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Two new modeling paradigms have appeared to support neural research in the 21st Century. The first is an expansion of the formalism associated with the Scientific Method. The second is a mechanistic transition from the archaic chemical theory of the neuron to a more comprehensive and better founded Electrolytic Theory of the Neuron.

last Update: 1 June 2012

Understanding the Neural System at the most basic level is required if its operation can be exploited effectively in the fields of medicine and bioengineering during the 21st Century. A major problem has arisen in the nonlinear and nonstationary character of some of the mechanisms, particularly those associated with the stage 1 sensory neurons of the various sensing modalities; vision, hearing, taste, smell and touch in the case of the external sensory modalities. These nonlinearities and non--stationary characteristics require familiarity with some very sophisticated mathematics and some of the latest additions to the technological toolbox of Man. Otherwise, the Deductive approach to system analysis fails significantly. this webpage is supported by a broader discussion to be found in Chapter 7 of the online book, "The Neuron and Neural Systems of Biology."

At the Theoretical level, the New Synergistic Approach to the Scientific Method of Marmarelis involves an Inductive portion and a Deductive portion. This two-step approach improves on the deductive approach of Popper that dominated the 20th Century and led to the slowing of basic scientific research during the later quarter of that period. During the Inductive phase, a more serious effort is made to "listen to the laboratory data" and evolve a null hypothesis that is more clearly defined than the largely conceptual hypotheses generated during the Deductive phase of Popper. The subsequent falsification process of Popper becomes more focused and less argumentive.

Researchers employing the Deductive approach to the Scientific Method, even following the dictums of Popper have been failing regularly in their attempts to move the knowledge base forward. This can frequently be attributed to their lack of a sufficiently broad mathematical understanding of, or approach to, the problem. To overcome the problems described above, Marmarelis has introduced a broader Synergistic approach to system analyis. His approach employs two distinct logical phases, the *Inductive* phase and the *Deductive* phase.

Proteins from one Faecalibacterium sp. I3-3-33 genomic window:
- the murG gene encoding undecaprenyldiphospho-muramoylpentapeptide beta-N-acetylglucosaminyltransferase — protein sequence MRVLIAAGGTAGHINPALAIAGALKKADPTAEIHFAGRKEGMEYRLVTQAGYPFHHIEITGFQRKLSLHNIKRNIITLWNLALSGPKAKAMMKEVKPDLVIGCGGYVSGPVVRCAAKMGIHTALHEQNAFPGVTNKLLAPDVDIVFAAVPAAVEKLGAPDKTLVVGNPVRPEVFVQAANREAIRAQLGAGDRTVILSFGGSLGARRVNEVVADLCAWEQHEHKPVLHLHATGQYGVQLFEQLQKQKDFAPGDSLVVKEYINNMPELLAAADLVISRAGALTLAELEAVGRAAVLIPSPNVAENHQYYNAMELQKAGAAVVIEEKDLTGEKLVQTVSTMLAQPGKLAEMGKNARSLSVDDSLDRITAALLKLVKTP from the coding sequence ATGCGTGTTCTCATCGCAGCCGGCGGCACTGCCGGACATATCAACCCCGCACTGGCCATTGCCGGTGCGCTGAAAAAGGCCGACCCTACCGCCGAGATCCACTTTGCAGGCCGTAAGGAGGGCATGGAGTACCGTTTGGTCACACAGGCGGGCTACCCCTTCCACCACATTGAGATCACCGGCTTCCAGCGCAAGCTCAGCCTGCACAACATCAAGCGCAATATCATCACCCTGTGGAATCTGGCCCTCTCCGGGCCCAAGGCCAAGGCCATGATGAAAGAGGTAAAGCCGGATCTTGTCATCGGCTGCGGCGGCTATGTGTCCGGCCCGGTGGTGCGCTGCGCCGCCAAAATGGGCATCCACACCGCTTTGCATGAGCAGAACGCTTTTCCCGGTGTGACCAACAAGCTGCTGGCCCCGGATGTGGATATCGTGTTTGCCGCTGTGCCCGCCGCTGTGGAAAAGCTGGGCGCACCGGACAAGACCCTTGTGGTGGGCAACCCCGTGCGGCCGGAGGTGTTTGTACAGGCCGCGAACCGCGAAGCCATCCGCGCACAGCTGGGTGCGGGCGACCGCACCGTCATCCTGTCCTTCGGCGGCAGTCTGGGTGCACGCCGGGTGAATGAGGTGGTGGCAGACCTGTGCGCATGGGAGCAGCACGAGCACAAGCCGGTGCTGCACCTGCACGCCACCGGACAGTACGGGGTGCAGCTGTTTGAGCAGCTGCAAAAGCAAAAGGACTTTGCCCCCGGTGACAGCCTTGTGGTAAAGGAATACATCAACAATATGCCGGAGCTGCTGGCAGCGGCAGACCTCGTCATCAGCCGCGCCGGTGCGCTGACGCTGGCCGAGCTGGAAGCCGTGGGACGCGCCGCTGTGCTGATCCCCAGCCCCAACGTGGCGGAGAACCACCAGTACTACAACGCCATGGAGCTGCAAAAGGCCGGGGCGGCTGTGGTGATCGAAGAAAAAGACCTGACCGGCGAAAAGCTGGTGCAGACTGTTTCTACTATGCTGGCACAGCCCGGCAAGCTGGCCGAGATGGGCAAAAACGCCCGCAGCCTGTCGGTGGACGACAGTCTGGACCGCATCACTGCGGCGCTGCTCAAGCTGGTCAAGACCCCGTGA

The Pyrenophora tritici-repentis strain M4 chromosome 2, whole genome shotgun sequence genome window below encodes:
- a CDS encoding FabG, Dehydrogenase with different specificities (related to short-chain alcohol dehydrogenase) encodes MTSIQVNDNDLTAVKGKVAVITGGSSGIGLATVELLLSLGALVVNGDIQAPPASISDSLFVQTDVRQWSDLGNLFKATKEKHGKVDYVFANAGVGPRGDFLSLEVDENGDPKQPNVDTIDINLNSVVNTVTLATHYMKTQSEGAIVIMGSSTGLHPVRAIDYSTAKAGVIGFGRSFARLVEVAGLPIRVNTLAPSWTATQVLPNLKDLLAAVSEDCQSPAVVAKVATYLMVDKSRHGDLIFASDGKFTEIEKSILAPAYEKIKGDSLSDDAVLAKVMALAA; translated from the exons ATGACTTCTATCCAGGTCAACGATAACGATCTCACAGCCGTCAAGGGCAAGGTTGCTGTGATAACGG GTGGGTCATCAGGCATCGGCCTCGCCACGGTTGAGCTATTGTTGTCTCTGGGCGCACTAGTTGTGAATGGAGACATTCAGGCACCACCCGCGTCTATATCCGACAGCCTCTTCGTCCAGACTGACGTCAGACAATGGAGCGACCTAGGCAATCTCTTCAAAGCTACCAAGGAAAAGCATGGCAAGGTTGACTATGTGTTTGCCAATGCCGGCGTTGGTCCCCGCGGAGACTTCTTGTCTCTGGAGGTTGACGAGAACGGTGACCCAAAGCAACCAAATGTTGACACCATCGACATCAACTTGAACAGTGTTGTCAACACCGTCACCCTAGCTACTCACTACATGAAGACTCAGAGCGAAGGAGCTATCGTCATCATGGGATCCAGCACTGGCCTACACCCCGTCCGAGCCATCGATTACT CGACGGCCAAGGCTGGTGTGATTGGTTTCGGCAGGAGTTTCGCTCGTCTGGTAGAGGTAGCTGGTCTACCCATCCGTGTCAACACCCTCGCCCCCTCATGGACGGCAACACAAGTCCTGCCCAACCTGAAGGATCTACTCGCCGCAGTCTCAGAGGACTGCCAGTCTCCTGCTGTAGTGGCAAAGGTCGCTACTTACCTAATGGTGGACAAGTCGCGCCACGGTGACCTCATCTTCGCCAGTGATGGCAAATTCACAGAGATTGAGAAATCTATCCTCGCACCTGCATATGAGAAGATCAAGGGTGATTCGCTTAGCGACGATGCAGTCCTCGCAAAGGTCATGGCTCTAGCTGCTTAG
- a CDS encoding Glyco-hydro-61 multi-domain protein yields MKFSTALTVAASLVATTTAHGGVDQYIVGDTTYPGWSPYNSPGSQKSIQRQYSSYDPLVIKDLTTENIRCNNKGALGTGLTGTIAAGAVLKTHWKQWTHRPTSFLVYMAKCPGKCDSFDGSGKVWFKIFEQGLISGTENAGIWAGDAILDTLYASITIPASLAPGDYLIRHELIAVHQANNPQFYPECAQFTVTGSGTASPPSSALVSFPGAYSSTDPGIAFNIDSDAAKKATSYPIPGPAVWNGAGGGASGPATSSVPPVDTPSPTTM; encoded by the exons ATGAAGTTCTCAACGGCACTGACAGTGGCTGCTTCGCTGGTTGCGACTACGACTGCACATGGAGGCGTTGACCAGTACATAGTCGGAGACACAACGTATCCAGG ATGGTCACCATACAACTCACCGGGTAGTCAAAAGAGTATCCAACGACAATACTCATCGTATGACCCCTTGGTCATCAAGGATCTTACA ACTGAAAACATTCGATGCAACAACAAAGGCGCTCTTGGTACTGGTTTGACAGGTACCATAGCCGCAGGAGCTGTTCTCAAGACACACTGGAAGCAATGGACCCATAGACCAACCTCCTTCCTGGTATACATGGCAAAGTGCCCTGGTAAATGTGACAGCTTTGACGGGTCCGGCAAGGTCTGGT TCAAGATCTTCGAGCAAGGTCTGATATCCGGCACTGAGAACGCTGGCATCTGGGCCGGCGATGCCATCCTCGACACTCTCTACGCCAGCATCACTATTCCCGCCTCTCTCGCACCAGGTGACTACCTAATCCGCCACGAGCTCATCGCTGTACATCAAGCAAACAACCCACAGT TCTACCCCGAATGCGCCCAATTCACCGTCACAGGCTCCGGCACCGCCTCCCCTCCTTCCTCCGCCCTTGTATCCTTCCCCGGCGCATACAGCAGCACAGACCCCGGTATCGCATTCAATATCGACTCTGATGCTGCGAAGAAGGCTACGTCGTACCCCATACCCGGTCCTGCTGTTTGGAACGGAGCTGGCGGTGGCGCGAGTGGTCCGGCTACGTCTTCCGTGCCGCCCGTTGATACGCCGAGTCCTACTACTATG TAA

Marmarelis has recently introduced a new method of analysis applicable to any system but particularly driven by the need to analyze biological systems at the most fundamental level. He has provided a very broad mathematical framework that goes beyond the linear differential equation environment usually assoumed for biological systems. In theory, his approach is able to treat both nonlinear differential equations and non-stationary differential equations. While his limited number of examples using these more sophisticated environments have not been particularly successful, they do point the way to greater progress and understanding of the biological system.

The widely recognized adaptive properties of each of the external sensory modalities are clear demonstration of the nonlinear and non-stationary character of at least some of the circuits of the neural system.

The Synergistic approach, and particularly the Inductive phase, does require the broadening of the investigators perspective of possible mechanisms. It must include the potential for both an Electrolytic Theory of the Neuron as well as the older Chemical Theory of the Neuron. The results of the Inductive phase will speak for itself and point toward the Electrolytic Theory as providing the better and more concise solutions (see below).

The Synergistic approach involves two distinct phases, an Inductive phase where the mathematics of the input/output transfer function of the circuits of interest speak to the investigator. The transfer function defines the potential underlying processes, under the assumption that the mathematical framework employed is broad enough.

It is obviously necessary to employ nonlinear differential equations to represent a nonlinear mechanism. Similarly, it is necessary to emply non-stationary differential equations to represent a non-stationary mechamism. The initial adaptation amplifier of each sensory neuron of each external sensory modality clearly requires a differential equation framework able to accommodate both of these environments unless carefully devised protocols are devised to limit the operation of the mechanisms under study.